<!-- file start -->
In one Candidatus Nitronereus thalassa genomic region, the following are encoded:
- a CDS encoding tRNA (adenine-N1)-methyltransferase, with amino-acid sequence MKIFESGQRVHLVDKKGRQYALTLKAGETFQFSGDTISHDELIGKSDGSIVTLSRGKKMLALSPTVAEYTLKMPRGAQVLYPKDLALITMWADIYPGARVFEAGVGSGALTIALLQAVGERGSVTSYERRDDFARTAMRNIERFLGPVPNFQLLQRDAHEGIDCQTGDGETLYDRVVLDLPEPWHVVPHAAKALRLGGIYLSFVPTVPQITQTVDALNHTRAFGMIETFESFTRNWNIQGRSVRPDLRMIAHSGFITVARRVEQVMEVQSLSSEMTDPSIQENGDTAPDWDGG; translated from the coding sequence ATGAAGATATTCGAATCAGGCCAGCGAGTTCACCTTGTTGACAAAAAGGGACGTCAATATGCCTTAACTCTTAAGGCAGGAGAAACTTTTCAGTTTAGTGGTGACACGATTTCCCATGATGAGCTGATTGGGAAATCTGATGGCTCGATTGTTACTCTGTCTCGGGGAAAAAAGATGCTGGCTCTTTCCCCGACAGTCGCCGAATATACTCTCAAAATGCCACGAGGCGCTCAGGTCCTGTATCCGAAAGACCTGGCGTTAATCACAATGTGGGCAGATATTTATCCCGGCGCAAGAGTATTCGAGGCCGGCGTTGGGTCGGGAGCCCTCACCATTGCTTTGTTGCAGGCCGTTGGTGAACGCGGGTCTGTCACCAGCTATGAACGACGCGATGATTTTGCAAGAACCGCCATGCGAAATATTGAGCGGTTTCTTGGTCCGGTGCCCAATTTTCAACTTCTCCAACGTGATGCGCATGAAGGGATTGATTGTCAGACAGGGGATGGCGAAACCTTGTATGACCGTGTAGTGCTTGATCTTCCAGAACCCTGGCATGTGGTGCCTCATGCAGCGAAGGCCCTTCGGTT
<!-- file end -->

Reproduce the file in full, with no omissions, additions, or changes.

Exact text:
In one Candidatus Nitronereus thalassa genomic region, the following are encoded:
- a CDS encoding tRNA (adenine-N1)-methyltransferase, with amino-acid sequence MKIFESGQRVHLVDKKGRQYALTLKAGETFQFSGDTISHDELIGKSDGSIVTLSRGKKMLALSPTVAEYTLKMPRGAQVLYPKDLALITMWADIYPGARVFEAGVGSGALTIALLQAVGERGSVTSYERRDDFARTAMRNIERFLGPVPNFQLLQRDAHEGIDCQTGDGETLYDRVVLDLPEPWHVVPHAAKALRLGGIYLSFVPTVPQITQTVDALNHTRAFGMIETFESFTRNWNIQGRSVRPDLRMIAHSGFITVARRVEQVMEVQSLSSEMTDPSIQENGDTAPDWDGG; translated from the coding sequence ATGAAGATATTCGAATCAGGCCAGCGAGTTCACCTTGTTGACAAAAAGGGACGTCAATATGCCTTAACTCTTAAGGCAGGAGAAACTTTTCAGTTTAGTGGTGACACGATTTCCCATGATGAGCTGATTGGGAAATCTGATGGCTCGATTGTTACTCTGTCTCGGGGAAAAAAGATGCTGGCTCTTTCCCCGACAGTCGCCGAATATACTCTCAAAATGCCACGAGGCGCTCAGGTCCTGTATCCGAAAGACCTGGCGTTAATCACAATGTGGGCAGATATTTATCCCGGCGCAAGAGTATTCGAGGCCGGCGTTGGGTCGGGAGCCCTCACCATTGCTTTGTTGCAGGCCGTTGGTGAACGCGGGTCTGTCACCAGCTATGAACGACGCGATGATTTTGCAAGAACCGCCATGCGAAATATTGAGCGGTTTCTTGGTCCGGTGCCCAATTTTCAACTTCTCCAACGTGATGCGCATGAAGGGATTGATTGTCAGACAGGGGATGGCGAAACCTTGTATGACCGTGTAGTGCTTGATCTTCCAGAACCCTGGCATGTGGTGCCTCATGCAGCGAAGGCCCTTCGGTT